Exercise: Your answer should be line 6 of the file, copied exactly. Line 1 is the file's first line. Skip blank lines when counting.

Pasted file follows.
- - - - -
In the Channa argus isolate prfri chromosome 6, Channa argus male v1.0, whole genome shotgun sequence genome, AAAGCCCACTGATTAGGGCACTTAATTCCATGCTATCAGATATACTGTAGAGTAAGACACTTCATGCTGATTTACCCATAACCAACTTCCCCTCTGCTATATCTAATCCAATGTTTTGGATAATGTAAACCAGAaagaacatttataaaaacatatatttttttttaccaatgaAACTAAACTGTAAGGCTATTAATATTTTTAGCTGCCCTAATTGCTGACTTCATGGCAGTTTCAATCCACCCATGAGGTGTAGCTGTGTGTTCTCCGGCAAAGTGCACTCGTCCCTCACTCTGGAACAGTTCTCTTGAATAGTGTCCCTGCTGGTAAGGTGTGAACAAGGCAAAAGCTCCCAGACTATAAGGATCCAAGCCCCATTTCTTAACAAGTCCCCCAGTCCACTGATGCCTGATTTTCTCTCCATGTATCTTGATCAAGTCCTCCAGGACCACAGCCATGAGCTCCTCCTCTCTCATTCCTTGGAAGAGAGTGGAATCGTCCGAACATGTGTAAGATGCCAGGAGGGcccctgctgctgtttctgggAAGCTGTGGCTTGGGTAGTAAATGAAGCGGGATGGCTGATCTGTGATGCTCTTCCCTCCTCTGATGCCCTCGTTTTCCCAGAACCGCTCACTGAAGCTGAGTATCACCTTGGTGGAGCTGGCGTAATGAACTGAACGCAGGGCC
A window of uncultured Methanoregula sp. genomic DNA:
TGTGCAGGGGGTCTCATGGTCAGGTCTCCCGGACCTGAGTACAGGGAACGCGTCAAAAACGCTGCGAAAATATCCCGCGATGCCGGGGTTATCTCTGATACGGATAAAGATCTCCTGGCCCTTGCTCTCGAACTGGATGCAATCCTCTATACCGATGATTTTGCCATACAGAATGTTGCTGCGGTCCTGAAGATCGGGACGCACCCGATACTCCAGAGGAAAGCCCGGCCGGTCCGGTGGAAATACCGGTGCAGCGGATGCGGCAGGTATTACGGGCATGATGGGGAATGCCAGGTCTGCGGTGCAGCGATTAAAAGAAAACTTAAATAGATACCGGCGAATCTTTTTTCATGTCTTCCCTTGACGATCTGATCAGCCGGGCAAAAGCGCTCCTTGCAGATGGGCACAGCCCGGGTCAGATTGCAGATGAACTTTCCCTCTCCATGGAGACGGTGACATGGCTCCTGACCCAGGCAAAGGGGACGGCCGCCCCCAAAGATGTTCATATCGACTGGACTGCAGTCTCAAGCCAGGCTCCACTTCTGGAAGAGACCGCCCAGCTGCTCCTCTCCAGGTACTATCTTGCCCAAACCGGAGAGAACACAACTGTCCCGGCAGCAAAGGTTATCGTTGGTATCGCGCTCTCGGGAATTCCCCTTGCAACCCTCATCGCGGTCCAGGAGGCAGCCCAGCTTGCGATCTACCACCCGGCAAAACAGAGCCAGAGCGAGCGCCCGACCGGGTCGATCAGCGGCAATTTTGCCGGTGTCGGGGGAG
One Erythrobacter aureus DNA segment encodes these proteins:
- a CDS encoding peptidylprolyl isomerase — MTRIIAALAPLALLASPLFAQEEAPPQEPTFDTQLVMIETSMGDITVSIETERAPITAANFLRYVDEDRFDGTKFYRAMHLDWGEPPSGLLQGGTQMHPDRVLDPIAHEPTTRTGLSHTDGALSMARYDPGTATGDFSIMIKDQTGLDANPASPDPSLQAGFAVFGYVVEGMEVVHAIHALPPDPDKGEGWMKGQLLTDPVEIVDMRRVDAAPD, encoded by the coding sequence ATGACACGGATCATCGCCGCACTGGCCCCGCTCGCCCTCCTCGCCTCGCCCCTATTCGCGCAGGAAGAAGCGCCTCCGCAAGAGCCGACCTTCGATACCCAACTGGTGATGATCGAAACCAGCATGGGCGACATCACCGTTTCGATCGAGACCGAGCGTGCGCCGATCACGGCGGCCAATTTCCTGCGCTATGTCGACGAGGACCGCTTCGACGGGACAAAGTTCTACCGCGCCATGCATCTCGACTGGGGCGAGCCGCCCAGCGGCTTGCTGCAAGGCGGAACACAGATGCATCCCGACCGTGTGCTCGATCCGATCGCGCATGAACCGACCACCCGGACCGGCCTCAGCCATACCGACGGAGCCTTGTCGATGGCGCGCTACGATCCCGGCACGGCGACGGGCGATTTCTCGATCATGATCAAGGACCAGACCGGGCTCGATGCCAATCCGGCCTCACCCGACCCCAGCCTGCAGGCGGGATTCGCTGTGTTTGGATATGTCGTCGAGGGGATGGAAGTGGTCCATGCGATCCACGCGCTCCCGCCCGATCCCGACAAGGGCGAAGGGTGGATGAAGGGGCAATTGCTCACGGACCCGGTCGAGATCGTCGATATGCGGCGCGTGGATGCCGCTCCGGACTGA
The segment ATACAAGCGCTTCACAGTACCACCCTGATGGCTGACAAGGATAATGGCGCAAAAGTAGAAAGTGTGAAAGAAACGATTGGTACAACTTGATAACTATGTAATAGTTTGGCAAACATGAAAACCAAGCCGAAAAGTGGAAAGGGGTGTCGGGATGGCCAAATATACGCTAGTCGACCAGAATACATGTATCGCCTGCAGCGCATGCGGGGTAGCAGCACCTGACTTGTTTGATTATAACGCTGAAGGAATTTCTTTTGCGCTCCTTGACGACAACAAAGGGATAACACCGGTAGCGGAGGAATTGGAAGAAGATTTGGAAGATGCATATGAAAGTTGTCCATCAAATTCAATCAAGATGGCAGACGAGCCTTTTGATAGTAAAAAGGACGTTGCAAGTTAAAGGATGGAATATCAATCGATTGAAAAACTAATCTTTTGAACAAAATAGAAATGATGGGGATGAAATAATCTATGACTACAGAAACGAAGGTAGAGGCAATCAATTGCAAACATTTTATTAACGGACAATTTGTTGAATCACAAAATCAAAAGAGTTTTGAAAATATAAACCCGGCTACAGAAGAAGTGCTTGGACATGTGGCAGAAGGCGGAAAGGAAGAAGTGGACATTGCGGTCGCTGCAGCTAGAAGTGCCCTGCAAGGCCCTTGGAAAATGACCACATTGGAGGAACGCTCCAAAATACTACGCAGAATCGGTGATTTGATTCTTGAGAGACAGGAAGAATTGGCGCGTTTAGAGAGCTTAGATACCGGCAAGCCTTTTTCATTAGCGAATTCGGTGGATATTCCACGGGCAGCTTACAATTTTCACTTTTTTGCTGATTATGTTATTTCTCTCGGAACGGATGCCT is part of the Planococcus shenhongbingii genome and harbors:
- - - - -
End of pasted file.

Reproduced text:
The segment ATACAAGCGCTTCACAGTACCACCCTGATGGCTGACAAGGATAATGGCGCAAAAGTAGAAAGTGTGAAAGAAACGATTGGTACAACTTGATAACTATGTAATAGTTTGGCAAACATGAAAACCAAGCCGAAAAGTGGAAAGGGGTGTCGGGATGGCCAAATATACGCTAGTCGACCAGAATACATGTATCGCCTGCAGCGCATGCGGGGTAGCAGCACCTGACTTGTTTGATTATAACGCTGAAGGAATTTCTTTTGCGCTCCTTGACGACAACAAAGGGATAACACCGGTAGCGGAGGAATTGGAAGAAGATTTGGAAGATGCATATGAAAGTTGTCCATCAAATTCAATCAAGATGGCAGACGAGCCTTTTGATAGTAAAAAGGACGTTGCAAGTTAAAGGATGGAATATCAATCGATTGAAAAACTAATCTTTTGAACAAAATAGAAATGATGGGGATGAAATAATCTATGACTACAGAAACGAAGGTAGAGGCAATCAATTGCAAACATTTTATTAACGGACAATTTGTTGAATCACAAAATCAAAAGAGTTTTGAAAATATAAACCCGGCTACAGAAGAAGTGCTTGGACATGTGGCAGAAGGCGGAAAGGAAGAAGTGGACATTGCGGTCGCTGCAGCTAGAAGTGCCCTGCAAGGCCCTTGGAAAATGACCACATTGGAGGAACGCTCCAAAATACTACGCAGAATCGGTGATTTGATTCTTGAGAGACAGGAAGAATTGGCGCGTTTAGAGAGCTTAGATACCGGCAAGCCTTTTTCATTAGCGAATTCGGTGGATATTCCACGGGCAGCTTACAATTTTCACTTTTTTGCTGATTATGTTATTTCTCTCGGAACGGATGCCT is part of the Planococcus shenhongbingii genome and harbors: